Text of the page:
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Storm Front - As Data Centers Proliferate, Utilities Turn to Gas-Fired Power to Meet Demand

The growing number of energy-intensive data centers coming online across the U.S. is spurring utilities to ramp up their plans for adding new sources of power generation — including a slew of gas-fired plants — and also complicating their efforts to rely more on renewable resources and decarbonize the power grid. The push to quickly develop new energy infrastructure is also running into well-documented issues with permitting such projects. In today’s RBN blog, we discuss the proliferation of massive data centers — many of them catering to the surge in interest in artificial intelligence (AI) — and what that means for utilities and power-related demand for natural gas. 

U.S. electricity consumption totaled 4.07 trillion kilowatt-hours (kWh) in 2022, the highest on record and 14 times greater than in 1950, according to the Energy Information Administration (EIA). As shown in Figure 1 below, electricity use increased in all but 11 years between 1950 and 2022, although the recent trends tell a more complex story — eight of those year-over-year decreases have occurred since 2007 thanks to efforts to improve energy efficiency and reduce power usage. But things are changing, and quickly.

U.S. Electricity Retail Sales to End-Use Sectors, 1950-2022

Figure 1. U.S. Electricity Retail Sales to End-Use Sectors, 1950-2022. Source: EIA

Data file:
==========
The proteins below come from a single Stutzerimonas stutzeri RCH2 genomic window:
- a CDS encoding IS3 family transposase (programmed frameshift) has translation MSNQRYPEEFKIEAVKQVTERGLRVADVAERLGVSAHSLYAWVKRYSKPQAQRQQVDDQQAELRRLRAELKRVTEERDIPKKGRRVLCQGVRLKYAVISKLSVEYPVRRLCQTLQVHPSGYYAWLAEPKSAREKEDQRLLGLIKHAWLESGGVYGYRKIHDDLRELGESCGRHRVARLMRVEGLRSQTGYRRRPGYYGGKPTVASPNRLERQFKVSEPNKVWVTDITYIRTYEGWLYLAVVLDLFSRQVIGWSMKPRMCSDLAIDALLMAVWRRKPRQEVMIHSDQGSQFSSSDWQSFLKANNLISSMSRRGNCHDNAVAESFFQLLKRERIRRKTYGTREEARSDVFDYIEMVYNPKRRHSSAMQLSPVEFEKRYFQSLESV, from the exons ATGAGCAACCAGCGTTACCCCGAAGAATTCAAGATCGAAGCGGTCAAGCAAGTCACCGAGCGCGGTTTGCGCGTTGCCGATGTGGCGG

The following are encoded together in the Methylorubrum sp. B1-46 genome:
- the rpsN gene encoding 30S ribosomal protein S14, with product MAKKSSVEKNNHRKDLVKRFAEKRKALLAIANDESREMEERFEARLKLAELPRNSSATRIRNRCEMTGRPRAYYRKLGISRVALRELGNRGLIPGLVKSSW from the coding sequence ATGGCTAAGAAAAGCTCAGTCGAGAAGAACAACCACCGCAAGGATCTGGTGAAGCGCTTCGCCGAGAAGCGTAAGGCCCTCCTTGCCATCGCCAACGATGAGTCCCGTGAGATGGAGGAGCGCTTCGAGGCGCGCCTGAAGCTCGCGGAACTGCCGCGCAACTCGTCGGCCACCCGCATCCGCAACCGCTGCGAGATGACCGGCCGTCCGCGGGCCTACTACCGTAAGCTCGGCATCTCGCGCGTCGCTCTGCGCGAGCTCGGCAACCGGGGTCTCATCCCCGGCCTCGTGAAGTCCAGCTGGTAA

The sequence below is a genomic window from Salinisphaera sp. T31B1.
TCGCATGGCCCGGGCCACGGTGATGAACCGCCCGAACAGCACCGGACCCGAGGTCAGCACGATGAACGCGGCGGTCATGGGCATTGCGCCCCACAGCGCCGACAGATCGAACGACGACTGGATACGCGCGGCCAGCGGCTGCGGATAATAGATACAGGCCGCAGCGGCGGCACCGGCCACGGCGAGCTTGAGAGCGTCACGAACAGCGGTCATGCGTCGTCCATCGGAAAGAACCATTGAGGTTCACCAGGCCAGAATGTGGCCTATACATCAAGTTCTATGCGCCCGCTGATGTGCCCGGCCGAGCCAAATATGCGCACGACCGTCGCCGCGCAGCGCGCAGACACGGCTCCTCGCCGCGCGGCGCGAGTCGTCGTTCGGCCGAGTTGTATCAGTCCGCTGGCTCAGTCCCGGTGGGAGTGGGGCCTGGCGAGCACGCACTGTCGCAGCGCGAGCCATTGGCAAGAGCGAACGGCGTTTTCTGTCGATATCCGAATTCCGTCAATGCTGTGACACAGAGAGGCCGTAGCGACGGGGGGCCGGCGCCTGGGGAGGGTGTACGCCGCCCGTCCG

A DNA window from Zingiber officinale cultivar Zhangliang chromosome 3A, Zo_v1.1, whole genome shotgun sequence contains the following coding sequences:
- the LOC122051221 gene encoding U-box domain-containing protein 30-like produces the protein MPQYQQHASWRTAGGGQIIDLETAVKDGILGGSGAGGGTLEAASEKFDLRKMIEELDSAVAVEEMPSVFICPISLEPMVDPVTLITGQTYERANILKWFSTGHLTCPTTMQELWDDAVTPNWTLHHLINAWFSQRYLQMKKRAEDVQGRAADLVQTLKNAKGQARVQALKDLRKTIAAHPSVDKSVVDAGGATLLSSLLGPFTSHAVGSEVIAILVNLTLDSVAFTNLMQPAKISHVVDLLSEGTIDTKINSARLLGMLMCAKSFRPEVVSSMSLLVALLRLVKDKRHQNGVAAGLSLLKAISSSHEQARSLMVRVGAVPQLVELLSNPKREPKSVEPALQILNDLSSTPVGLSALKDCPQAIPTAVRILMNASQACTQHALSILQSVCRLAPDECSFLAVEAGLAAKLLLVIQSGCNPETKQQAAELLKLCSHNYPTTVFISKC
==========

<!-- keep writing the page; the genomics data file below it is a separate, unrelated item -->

The EIA expects the U.S. to set new power-demand records in 2024 and 2025, and fast-rising demand from AI-focused data centers, electric vehicles (EVs) and the “electrification of everything” strongly suggest that we’re in for an extended period of power-generation development. The EIA sees U.S. energy consumption steadily increasing through 2050, with electricity playing an increasingly large role. As shown in Figure 2 below, total energy consumption, including electricity use, increases by as much as 15% from 2022 to 2050 across the reference and side cases in the EIA’s Annual Energy Outlook 2023 (AEO2023). The largest increases, in percentage terms, are in the industrial sector (blue-gray line), where energy consumption increases as much as 32%, and in the transportation sector (red line), where energy consumption increases as much as 8%. Changes in energy consumption in the residential (orange line) and commercial (black line) sectors are smaller and the least sensitive to change. 

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